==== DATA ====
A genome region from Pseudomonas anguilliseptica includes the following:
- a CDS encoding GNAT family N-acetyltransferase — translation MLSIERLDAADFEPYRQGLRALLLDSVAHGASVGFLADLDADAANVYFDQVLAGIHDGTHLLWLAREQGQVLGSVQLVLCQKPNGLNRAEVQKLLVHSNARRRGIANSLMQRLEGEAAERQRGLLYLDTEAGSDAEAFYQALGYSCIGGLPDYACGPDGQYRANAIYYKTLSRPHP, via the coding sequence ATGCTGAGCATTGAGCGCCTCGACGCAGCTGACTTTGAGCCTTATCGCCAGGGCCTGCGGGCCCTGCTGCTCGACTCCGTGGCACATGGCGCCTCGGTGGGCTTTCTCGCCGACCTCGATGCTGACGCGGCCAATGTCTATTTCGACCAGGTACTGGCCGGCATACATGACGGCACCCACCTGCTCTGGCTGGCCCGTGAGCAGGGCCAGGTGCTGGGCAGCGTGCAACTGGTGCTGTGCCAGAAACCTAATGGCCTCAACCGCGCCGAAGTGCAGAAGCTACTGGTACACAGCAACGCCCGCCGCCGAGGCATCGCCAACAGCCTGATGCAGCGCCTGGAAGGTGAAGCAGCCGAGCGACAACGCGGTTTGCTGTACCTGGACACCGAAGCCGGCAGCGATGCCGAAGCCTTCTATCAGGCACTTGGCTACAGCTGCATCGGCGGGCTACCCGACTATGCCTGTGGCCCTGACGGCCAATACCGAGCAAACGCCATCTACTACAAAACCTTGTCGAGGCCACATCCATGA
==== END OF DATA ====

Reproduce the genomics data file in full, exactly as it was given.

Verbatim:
A genome region from Pseudomonas anguilliseptica includes the following:
- a CDS encoding GNAT family N-acetyltransferase — translation MLSIERLDAADFEPYRQGLRALLLDSVAHGASVGFLADLDADAANVYFDQVLAGIHDGTHLLWLAREQGQVLGSVQLVLCQKPNGLNRAEVQKLLVHSNARRRGIANSLMQRLEGEAAERQRGLLYLDTEAGSDAEAFYQALGYSCIGGLPDYACGPDGQYRANAIYYKTLSRPHP, via the coding sequence ATGCTGAGCATTGAGCGCCTCGACGCAGCTGACTTTGAGCCTTATCGCCAGGGCCTGCGGGCCCTGCTGCTCGACTCCGTGGCACATGGCGCCTCGGTGGGCTTTCTCGCCGACCTCGATGCTGACGCGGCCAATGTCTATTTCGACCAGGTACTGGCCGGCATACATGACGGCACCCACCTGCTCTGGCTGGCCCGTGAGCAGGGCCAGGTGCTGGGCAGCGTGCAACTGGTGCTGTGCCAGAAACCTAATGGCCTCAACCGCGCCGAAGTGCAGAAGCTACTGGTACACAGCAACGCCCGCCGCCGAGGCATCGCCAACAGCCTGATGCAGCGCCTGGAAGGTGAAGCAGCCGAGCGACAACGCGGTTTGCTGTACCTGGACACCGAAGCCGGCAGCGATGCCGAAGCCTTCTATCAGGCACTTGGCTACAGCTGCATCGGCGGGCTACCCGACTATGCCTGTGGCCCTGACGGCCAATACCGAGCAAACGCCATCTACTACAAAACCTTGTCGAGGCCACATCCATGA